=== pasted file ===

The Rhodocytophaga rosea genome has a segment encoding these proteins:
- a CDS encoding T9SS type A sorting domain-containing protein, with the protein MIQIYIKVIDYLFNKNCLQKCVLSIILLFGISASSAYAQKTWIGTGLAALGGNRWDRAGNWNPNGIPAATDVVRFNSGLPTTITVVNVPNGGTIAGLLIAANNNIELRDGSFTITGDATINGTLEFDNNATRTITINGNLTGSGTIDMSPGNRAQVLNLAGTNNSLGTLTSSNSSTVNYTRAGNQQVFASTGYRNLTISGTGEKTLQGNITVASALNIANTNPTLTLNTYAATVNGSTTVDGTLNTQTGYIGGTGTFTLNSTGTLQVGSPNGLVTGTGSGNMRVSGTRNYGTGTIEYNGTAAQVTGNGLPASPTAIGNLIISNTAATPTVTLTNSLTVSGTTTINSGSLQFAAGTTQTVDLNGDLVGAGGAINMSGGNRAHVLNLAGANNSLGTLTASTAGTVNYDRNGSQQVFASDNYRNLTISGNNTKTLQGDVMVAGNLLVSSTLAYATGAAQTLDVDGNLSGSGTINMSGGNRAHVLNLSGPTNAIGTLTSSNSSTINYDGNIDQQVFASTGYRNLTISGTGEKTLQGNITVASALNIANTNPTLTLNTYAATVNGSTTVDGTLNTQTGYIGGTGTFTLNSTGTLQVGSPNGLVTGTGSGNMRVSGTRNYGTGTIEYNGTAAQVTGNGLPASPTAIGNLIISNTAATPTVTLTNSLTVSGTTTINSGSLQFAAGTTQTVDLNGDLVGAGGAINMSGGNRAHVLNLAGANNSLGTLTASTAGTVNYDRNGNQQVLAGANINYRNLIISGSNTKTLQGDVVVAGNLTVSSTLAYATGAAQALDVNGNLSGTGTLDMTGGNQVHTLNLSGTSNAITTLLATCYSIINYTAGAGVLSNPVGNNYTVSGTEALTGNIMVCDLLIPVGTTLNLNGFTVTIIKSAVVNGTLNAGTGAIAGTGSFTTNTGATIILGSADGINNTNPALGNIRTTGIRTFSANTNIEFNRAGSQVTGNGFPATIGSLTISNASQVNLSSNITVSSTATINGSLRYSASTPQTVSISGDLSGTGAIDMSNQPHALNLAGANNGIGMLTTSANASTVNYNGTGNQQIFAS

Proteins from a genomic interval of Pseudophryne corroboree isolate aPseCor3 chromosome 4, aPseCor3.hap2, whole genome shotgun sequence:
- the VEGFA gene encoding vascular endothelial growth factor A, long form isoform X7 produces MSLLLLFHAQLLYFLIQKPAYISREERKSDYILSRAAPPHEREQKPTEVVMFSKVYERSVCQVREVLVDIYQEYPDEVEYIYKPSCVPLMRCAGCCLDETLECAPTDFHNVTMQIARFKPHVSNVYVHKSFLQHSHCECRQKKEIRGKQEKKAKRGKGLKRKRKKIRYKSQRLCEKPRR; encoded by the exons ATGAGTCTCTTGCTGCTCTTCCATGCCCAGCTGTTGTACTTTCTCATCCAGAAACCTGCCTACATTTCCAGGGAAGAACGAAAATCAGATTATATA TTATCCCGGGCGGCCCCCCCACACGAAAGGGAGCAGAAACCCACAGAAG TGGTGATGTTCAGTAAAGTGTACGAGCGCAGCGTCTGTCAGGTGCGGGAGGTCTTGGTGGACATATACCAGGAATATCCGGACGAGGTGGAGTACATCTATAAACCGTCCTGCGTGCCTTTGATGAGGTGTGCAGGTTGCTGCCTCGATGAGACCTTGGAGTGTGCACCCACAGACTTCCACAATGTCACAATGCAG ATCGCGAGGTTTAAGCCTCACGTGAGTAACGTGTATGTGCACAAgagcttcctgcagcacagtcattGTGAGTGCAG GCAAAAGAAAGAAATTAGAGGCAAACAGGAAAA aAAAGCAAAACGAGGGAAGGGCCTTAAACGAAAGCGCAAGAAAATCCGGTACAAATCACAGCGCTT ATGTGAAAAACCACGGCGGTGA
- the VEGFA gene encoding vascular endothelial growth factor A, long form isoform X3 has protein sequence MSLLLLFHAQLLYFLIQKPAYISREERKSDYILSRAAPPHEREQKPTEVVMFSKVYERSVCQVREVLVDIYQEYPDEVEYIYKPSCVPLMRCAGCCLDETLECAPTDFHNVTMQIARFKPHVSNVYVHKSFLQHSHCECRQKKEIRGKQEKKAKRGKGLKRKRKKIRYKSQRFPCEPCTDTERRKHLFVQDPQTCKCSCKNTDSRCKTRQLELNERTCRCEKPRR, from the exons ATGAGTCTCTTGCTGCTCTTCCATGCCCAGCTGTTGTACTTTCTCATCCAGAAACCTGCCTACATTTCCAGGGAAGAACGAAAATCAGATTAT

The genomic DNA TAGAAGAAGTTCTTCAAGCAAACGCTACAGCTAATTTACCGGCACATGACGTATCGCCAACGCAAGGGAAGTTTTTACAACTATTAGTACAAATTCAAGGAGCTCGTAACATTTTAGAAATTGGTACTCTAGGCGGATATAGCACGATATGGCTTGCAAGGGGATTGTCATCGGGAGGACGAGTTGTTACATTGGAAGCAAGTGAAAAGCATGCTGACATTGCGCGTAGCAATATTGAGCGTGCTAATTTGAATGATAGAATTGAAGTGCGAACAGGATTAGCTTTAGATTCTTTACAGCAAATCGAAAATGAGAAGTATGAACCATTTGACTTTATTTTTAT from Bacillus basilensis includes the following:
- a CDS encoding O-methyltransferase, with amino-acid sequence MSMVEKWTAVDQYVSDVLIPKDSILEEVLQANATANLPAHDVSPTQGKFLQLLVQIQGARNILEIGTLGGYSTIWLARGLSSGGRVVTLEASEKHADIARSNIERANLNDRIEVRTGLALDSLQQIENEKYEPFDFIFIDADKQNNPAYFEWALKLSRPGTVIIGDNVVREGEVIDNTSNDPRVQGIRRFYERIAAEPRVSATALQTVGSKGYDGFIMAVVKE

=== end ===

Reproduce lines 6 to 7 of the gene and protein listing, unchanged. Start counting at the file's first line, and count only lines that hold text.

The genomic DNA TAGAAGAAGTTCTTCAAGCAAACGCTACAGCTAATTTACCGGCACATGACGTATCGCCAACGCAAGGGAAGTTTTTACAACTATTAGTACAAATTCAAGGAGCTCGTAACATTTTAGAAATTGGTACTCTAGGCGGATATAGCACGATATGGCTTGCAAGGGGATTGTCATCGGGAGGACGAGTTGTTACATTGGAAGCAAGTGAAAAGCATGCTGACATTGCGCGTAGCAATATTGAGCGTGCTAATTTGAATGATAGAATTGAAGTGCGAACAGGATTAGCTTTAGATTCTTTACAGCAAATCGAAAATGAGAAGTATGAACCATTTGACTTTATTTTTAT from Bacillus basilensis includes the following:
- a CDS encoding O-methyltransferase, with amino-acid sequence MSMVEKWTAVDQYVSDVLIPKDSILEEVLQANATANLPAHDVSPTQGKFLQLLVQIQGARNILEIGTLGGYSTIWLARGLSSGGRVVTLEASEKHADIARSNIERANLNDRIEVRTGLALDSLQQIENEKYEPFDFIFIDADKQNNPAYFEWALKLSRPGTVIIGDNVVREGEVIDNTSNDPRVQGIRRFYERIAAEPRVSATALQTVGSKGYDGFIMAVVKE